WeChat Users Fighting To Block Trump's Executive Order Banning The App In The US

from the it-would-be-an-issue dept

While the TikTok part of Trump’s original August Executive Order got all the attention, we pointed out that it was fairly notable that he issued a nearly identical order to also effectively ban WeChat by blocking any transactions related to WeChat. While WeChat is not that well known or widely used in the US, it is basically central to the Chinese internet, and, as such, is a key part of how many Chinese Americans stay in touch with relatives, friends, and colleagues back in China. So it was perhaps not that surprising that a group of WeChat users in the US quickly sued to try to block the order:

Neither the Executive Order itself nor the White House provided concrete evidence to support the contention that using WeChat in the United States compromises national security. Notably, no other nation has implemented a comprehensive WeChat ban on the basis of any like-finding that WeChat is a threat to national security. The Executive Order was, however, issued in the midst of the 2020 election cycle, during a time when President Trump has made numerous anti-Chinese statements that have contributed to and incited racial animus against persons of Chinese descent?all outside of the national security context.

In a stark violation of the First Amendment, the Executive Order targets and silences WeChat users, the overwhelming majority of whom are members of the Chinese and Chinese-speaking communities. It regulates constitutionally protected speech, expression, and association and is not narrowly tailored to restrict only that speech which presents national security risks to the United States. Accordingly, it is unconstitutionally overbroad. Indeed, banning the use of WeChat in the United States has the effect of foreclosing all meaningful access to social media for members of the Chinese-speaking community, such as Plaintiffs, who rely on it to communicate and interact with others like themselves. The ban on WeChat, because it substantially burdens the free exercise of religion, also violates the Religious Freedom Restoration Act.

The Executive Order runs afoul of the Fifth Amendment?s Due Process Clause by failing to provide notice of the specific conduct that is prohibited; because of this uncertainty, WeChat users in the United States are justifiably fearful of using WeChat in any way and for any purpose?and also of losing access to WeChat. Since the Executive Order, numerous users, including Plaintiffs, have scrambled to seek alternatives without success. They are now afraid that by merely communicating with their families, they may violate the law and face sanctions.

As the complaint highlights, just the issuing of the Executive Order has created panic among people who rely on it to communicate with people in China:

The U.S. WeChat Users Alliance (?USWUA?), Chihuo, Inc., Brent Coulter, Fangyi Duan, Jinneng Bao, Elaine Peng, and Xiao Zhang (collectively, ?Plaintiffs?), bring this suit to challenge the Executive Order, which eviscerates an irreplaceable cultural bridge that connects Plaintiffs to family members, friends, business partners, customers, religious community members, and other individuals with common interests within the Chinese diaspora, located both in and outside of the United States. The Executive Order has already harmed Plaintiffs, who are plagued with fear for the loss of their beloved connections, whether it be with friends, family, community, customers, aid recipients of the charities they run, or even strangers whose ideas enrich their lives. They have been forced to divert time, energy, and money to seek alternative communication platforms, download and save irreplaceable digital histories, plan for business closures, find other sources of information, and try to obtain alternative contact information for those from whom they will soon be separated. Even if they succeed to some extent in their mitigation efforts, Plaintiffs will never be able to replace the full spectrum of the social interactivity that WeChat offers, nor will they be able to find any social networking platform with anything close to the same level of participation by the global Chinese diaspora?this is because WeChat?s network effects, generated by its 1 billion-plus daily users, is irreplaceable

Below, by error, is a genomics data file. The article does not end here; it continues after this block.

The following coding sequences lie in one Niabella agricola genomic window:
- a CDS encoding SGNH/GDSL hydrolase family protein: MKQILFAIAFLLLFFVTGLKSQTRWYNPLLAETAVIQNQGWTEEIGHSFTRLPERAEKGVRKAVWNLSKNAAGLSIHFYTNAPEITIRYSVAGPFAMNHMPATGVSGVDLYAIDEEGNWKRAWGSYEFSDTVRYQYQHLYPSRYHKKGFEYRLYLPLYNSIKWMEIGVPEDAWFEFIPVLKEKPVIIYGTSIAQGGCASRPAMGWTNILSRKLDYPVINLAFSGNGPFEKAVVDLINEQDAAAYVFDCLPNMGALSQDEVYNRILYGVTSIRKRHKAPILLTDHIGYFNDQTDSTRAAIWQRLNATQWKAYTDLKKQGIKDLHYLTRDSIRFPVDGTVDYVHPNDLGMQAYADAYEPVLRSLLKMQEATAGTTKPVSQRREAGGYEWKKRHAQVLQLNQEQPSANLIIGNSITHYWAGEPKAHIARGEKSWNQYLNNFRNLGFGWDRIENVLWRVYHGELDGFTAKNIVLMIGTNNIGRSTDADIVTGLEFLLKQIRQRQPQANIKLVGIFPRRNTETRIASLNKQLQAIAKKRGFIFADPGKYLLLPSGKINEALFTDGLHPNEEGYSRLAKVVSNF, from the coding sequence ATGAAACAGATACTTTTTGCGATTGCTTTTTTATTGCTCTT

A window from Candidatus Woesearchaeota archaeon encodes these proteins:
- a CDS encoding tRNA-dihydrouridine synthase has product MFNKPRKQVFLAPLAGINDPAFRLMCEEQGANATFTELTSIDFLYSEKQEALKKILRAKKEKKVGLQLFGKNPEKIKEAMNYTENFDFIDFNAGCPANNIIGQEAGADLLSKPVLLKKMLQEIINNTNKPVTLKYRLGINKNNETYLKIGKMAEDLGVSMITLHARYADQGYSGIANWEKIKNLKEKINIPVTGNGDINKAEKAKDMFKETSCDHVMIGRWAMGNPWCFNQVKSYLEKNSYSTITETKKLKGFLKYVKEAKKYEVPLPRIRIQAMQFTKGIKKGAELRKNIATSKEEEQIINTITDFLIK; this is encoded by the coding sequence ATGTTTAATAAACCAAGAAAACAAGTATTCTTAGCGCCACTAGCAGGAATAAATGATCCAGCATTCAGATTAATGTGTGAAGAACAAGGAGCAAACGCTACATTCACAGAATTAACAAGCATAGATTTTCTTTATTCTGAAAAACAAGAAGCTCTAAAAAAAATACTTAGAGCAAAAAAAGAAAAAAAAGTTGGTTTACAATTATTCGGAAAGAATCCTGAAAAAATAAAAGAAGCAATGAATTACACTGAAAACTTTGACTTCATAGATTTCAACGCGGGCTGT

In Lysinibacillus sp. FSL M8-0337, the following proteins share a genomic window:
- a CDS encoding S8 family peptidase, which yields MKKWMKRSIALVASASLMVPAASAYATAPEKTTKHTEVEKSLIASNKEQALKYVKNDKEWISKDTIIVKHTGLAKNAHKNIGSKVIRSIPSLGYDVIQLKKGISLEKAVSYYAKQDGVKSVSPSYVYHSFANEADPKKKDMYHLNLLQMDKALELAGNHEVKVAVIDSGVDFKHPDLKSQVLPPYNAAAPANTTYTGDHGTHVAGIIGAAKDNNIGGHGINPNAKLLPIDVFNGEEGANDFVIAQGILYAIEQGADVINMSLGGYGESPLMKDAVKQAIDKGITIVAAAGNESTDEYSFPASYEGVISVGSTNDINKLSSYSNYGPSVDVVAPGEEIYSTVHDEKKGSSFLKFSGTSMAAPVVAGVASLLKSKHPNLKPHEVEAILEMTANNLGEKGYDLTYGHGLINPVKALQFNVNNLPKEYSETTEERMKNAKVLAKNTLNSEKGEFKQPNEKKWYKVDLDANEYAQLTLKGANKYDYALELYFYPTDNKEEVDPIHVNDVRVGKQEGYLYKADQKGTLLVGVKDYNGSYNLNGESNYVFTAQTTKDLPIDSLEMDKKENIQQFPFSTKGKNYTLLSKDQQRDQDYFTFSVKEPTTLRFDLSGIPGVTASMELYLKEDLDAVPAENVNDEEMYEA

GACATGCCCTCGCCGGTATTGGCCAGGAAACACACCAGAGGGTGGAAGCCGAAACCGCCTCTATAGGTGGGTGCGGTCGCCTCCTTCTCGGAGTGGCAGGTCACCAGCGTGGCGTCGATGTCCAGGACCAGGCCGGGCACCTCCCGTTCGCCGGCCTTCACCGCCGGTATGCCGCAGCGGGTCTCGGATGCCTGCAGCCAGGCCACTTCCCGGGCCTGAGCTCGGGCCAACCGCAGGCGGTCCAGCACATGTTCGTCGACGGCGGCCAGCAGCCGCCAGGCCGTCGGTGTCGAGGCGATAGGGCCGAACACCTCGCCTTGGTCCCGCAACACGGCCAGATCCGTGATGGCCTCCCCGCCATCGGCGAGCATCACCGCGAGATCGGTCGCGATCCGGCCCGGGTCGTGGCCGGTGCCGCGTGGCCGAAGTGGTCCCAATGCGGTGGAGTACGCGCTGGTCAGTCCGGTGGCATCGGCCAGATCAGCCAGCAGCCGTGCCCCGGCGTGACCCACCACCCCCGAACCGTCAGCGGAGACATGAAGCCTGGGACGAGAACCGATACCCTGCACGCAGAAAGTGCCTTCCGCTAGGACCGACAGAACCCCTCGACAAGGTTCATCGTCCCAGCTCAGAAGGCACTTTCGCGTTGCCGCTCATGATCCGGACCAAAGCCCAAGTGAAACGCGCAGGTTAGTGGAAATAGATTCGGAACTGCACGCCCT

The plaintiffs have also filed for a preliminary injunction against the Executive Order (which is set to go into effect on Sunday). There’s a hearing on Thursday. So far, the plaintiffs have failed to get expedited discovery, as the judge notes that pretty much everything so far relies clearly on public information, and there’s no need for discovery at this point — not to mention there would be a pretty big argument over what things are actually subject to discovery anyway.

The government’s opposition to the injunction request is… weird? It basically starts out with a big attack on China that’s just sort of priming the pump and hand-waving around the idea that if China is bad then it’s self-evident that any app that comes out of China must also be bad. This part of the argument focuses on… companies that are not Tencent/WeChat, but instead does the fear mongering about Huawei and ZTE that (we’ve noted many times) has never presented any actual evidence of bad behavior by those companies. Also, Huawei and ZTE are not… Tencent.

So then the DOJ just points to a random Australian think tank white paper that says Tencent/WeChat is also bad. They cite a few other such reports, but the “bad” seems to be that China heavily censors WeChat and… duh? But how does that mean it’s dangerous in the US and should be banned? Incredibly — given the frequency with which the President himself has retweeted conspiracy theories pushed by Russian troll accounts — the DOJ actually argues that because some disinformation is found on WeChat, that’s reason enough to ban it: